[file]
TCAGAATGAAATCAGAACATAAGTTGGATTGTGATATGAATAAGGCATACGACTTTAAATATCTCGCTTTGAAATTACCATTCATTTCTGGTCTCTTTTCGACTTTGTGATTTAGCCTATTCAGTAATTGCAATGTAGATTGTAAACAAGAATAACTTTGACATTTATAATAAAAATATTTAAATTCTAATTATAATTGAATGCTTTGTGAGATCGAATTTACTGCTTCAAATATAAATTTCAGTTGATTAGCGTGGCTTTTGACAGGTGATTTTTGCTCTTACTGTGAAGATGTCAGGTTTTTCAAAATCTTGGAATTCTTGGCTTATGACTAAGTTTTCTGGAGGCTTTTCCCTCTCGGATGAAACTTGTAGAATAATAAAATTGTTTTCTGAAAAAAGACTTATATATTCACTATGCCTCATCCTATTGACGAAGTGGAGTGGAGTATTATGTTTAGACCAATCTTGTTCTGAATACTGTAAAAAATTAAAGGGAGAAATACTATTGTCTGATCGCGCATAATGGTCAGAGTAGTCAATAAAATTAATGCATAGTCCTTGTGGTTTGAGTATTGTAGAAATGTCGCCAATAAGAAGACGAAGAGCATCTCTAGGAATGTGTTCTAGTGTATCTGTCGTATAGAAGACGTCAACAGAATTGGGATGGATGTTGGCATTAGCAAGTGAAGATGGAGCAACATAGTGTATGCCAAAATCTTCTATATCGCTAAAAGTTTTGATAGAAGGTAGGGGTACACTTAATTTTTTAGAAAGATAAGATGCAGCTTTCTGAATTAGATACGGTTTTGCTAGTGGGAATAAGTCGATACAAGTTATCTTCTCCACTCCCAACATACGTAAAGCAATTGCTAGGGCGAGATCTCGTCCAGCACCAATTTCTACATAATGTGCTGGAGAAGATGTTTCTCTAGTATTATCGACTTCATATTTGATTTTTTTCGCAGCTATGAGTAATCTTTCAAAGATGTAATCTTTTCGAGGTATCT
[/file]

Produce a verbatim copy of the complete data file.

TCAGAATGAAATCAGAACATAAGTTGGATTGTGATATGAATAAGGCATACGACTTTAAATATCTCGCTTTGAAATTACCATTCATTTCTGGTCTCTTTTCGACTTTGTGATTTAGCCTATTCAGTAATTGCAATGTAGATTGTAAACAAGAATAACTTTGACATTTATAATAAAAATATTTAAATTCTAATTATAATTGAATGCTTTGTGAGATCGAATTTACTGCTTCAAATATAAATTTCAGTTGATTAGCGTGGCTTTTGACAGGTGATTTTTGCTCTTACTGTGAAGATGTCAGGTTTTTCAAAATCTTGGAATTCTTGGCTTATGACTAAGTTTTCTGGAGGCTTTTCCCTCTCGGATGAAACTTGTAGAATAATAAAATTGTTTTCTGAAAAAAGACTTATATATTCACTATGCCTCATCCTATTGACGAAGTGGAGTGGAGTATTATGTTTAGACCAATCTTGTTCTGAATACTGTAAAAAATTAAAGGGAGAAATACTATTGTCTGATCGCGCATAATGGTCAGAGTAGTCAATAAAATTAATGCATAGTCCTTGTGGTTTGAGTATTGTAGAAATGTCGCCAATAAGAAGACGAAGAGCATCTCTAGGAATGTGTTCTAGTGTATCTGTCGTATAGAAGACGTCAACAGAATTGGGATGGATGTTGGCATTAGCAAGTGAAGATGGAGCAACATAGTGTATGCCAAAATCTTCTATATCGCTAAAAGTTTTGATAGAAGGTAGGGGTACACTTAATTTTTTAGAAAGATAAGATGCAGCTTTCTGAATTAGATACGGTTTTGCTAGTGGGAATAAGTCGATACAAGTTATCTTCTCCACTCCCAACATACGTAAAGCAATTGCTAGGGCGAGATCTCGTCCAGCACCAATTTCTACATAATGTGCTGGAGAAGATGTTTCTCTAGTATTATCGACTTCATATTTGATTTTTTTCGCAGCTATGAGTAATCTTTCAAAGATGTAATCTTTTCGAGGTATCT